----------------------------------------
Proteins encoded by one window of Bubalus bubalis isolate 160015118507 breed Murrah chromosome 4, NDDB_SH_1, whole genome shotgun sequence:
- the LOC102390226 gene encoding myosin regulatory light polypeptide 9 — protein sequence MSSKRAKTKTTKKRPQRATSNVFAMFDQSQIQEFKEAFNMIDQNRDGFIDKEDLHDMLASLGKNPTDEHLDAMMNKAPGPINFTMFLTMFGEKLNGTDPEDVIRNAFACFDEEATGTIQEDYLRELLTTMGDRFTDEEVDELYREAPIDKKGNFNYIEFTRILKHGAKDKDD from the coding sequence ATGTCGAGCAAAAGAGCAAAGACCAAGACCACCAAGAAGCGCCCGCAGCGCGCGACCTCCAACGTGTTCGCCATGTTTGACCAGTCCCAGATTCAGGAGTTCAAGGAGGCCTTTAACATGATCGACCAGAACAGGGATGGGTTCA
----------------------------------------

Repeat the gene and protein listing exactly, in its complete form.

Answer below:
Proteins encoded by one window of Bubalus bubalis isolate 160015118507 breed Murrah chromosome 4, NDDB_SH_1, whole genome shotgun sequence:
- the LOC102390226 gene encoding myosin regulatory light polypeptide 9 — protein sequence MSSKRAKTKTTKKRPQRATSNVFAMFDQSQIQEFKEAFNMIDQNRDGFIDKEDLHDMLASLGKNPTDEHLDAMMNKAPGPINFTMFLTMFGEKLNGTDPEDVIRNAFACFDEEATGTIQEDYLRELLTTMGDRFTDEEVDELYREAPIDKKGNFNYIEFTRILKHGAKDKDD from the coding sequence ATGTCGAGCAAAAGAGCAAAGACCAAGACCACCAAGAAGCGCCCGCAGCGCGCGACCTCCAACGTGTTCGCCATGTTTGACCAGTCCCAGATTCAGGAGTTCAAGGAGGCCTTTAACATGATCGACCAGAACAGGGATGGGTTCA